Multigrain Seeded Bread

I think this may be the very first healthy recipe on this blog. I mean, this is a dessert blog so you better not be coming here looking for any healthy recipes in the first place, but it's nice to be surprised once in a while. This bread is a hearty loaf filled with all kinds of seeds and oats. There is a ton of texture in this bread, along with a nutty flavour from the toasted white sesame seeds. This bread would be wonderful alongside a big winter stew or topped with a fried egg or even just slathered with some good quality butter. 

I haven't shared a bread recipe in a while, but don't be fooled into thinking I've given up bread. I still bake a couple loaves every weekend, if I have the time. I usually slice one of the loaves up and pop it into the freezer so if I don't have time to make a new loaf on the weekend, I can still have great toast.

My dad was the one who bought the book that this bread is adapted from (Flour Water Salt Yeast) and that kick started my love for making bread at home. I try to bring fresh bread over to my dad's place whenever I go round for dinner, or at least give him a sample of any new breads that I make. His favourite bread that I've ever made used to be the Sage and Walnut Bread that I made using fresh sage from his garden, but I am happy to say that this seeded loaf has replaced it as his new favourite! While my favourite will always be the good ol' Overnight White Bread, it's nice to branch out sometimes and try something new for a change.

Multigrain Seeded Bread
Recipe adapted from Flour Water Salt Yeast


60 g toasted white sesame seeds
60 g black sesame seeds
60 g quinoa
60 g flax seeds
60 g rolled oats
60 g steel cut oats
60 g sunflower seeds
60 g pumpkin seeds
500 g water


750 g all-purpose flour
50 g dark rye flour
200 g whole wheat flour
700 g water, 90 to 95 F/ 32 to 35 C
22 g fine sea salt
0.8 g instant dried yeast

Combine all the ingredients for the soaker in a large bowl and mix to combine. Cover with a kitchen towel and let sit at room temperature for an hour.

Combine the flours and water in a 12 quart (or equivalent) tub. Mix by hand until just incorporated. Cover and let rest for 20 to 30 minutes.

Sprinkle the 22 g of salt and the 0.8 g of yeast evenly over the top of the dough. Mix by hand, wetting your working hand before mixing so the dough doesn't stick to you. Reach underneath the dough and grab about one-quarter of the dough and gently stretch and fold it over the top to the other side. Repeat three more times with the remaining dough, until the salt and yeast are fully enclosed.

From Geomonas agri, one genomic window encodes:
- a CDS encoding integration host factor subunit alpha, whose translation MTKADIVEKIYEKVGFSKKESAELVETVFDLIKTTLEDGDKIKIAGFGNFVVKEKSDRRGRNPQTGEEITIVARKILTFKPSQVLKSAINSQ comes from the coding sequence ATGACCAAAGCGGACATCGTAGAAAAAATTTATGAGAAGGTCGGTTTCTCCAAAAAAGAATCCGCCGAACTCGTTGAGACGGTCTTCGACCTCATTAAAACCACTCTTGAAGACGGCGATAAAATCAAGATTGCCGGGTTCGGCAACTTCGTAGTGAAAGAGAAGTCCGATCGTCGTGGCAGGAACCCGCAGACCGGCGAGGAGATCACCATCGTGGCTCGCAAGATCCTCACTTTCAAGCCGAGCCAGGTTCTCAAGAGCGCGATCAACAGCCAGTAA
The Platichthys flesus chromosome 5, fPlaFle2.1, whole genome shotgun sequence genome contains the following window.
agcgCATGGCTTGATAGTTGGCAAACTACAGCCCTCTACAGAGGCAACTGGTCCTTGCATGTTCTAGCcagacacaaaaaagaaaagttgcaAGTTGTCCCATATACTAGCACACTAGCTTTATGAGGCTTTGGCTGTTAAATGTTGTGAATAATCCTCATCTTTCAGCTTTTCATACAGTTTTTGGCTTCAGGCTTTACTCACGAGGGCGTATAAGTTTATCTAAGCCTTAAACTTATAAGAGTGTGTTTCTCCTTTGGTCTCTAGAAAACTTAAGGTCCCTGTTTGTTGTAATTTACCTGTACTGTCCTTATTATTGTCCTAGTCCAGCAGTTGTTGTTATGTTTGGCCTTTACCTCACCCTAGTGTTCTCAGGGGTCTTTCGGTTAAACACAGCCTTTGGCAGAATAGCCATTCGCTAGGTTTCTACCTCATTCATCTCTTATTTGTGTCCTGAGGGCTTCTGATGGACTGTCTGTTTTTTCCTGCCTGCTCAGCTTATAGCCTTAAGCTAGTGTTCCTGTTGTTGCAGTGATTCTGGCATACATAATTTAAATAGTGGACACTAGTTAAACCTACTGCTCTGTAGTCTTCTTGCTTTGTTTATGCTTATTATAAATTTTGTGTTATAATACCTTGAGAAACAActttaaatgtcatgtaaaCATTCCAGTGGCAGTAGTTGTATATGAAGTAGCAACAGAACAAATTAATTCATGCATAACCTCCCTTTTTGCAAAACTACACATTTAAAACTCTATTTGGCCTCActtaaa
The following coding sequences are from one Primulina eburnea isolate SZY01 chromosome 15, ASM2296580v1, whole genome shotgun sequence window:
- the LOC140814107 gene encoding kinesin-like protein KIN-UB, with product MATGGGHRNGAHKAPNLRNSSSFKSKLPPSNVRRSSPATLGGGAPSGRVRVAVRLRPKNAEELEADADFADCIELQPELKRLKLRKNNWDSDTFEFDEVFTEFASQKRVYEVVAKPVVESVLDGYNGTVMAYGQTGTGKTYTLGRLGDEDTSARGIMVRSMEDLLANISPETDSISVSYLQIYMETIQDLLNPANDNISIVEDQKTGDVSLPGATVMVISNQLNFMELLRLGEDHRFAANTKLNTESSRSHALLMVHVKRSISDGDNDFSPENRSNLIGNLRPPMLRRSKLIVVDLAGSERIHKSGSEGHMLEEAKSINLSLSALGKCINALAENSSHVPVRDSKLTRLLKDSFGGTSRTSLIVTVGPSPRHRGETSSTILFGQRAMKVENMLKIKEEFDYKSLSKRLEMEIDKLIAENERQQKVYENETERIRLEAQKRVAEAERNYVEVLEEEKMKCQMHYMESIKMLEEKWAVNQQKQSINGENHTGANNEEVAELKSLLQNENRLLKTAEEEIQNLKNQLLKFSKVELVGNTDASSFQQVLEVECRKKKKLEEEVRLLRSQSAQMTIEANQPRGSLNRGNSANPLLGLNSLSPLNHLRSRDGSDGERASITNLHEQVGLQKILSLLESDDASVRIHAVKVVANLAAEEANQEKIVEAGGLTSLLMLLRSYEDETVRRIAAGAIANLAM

Use the pincer method (described in the 80% Biga Bread) to fully integrate the ingredients. Fold the dough over itself a few times, then repeat, alternately cutting and folding until all the ingredients are fully integrated and the dough has some tension in it. Let the dough rest for a few minutes. Add the soaker and then fold for another few minutes. The target dough temperature at the end of the mix is 77 to 78 F/ 25 to 26 C. Cover the tub and let the dough rise for 12 to 14 hours.

The dough needs two or three folds, preferably within the first hour and a half after mixing. This is best for maximum gas retention and volume in the finished loaf.

In the morning, moderately flour a work surface about 2 feet wide. Flour your hands and sprinkle a bit of flour around the edges of the tub. Tip the tub slightly and gently work your floured hand beneath the dough to loosen it form the bottom of the tub. Gently ease the dough out onto the work surface without pulling or tearing it.

With floured hands, pick up the dough and ease it back down onto the work surface in a somewhat even shape. Dust the area in the middle where you'll cut the dough with a bit of flour. Cut the dough into 2 equal size pieces.

Dust two proofing baskets (or equivalent) with flour. Shape each piece of dough into a medium-tight ball (described in the 80% Biga Bread). Place each seam side down in its proofing basket. Lightly flour the tops of the loaves, set them side by side, and cover them with a kitchen towel. 

Let them proof for about 1 1/4 hours, assuming your kitchen temperature is around 70 F/21 C. If your kitchen is warmer, the loaves will proof faster. Preheat the oven at this time, 475 F. Place your Dutch Oven on the middle rack with the lid on while the oven is preheating.

Use the finger dent test (in my basic bread dough recipe) to test if the loaves are proofed. If you only have one Dutch oven, put the second loaf in the fridge 20 minutes before you bake the first one.

Be very careful with the extremely hot dutch oven in this next step. Invert the proofed loaf onto a lightly floured countertop, keeping in mind that the top of the loaf will the side that was facing down while it was rising - the seam side. Remove the preheated Dutch oven from the oven, remove the lid, and carefully place the loaf in the Dutch oven seam side up. Cover and bake for 30 minutes, then remove the lid and continue to bake for a further 20 to 30 minutes, until at least medium dark brown around all the loaf. Check after 15 minutes of baking uncovered in case your oven runs hot.

Remove the Dutch oven and carefully tilt it to turn the loaf out. Place on a wire rack to let it cool, about 20 minutes. Put the Dutch oven back in the oven for 5 minutes to preheat it, then bake the second loaf in the same way.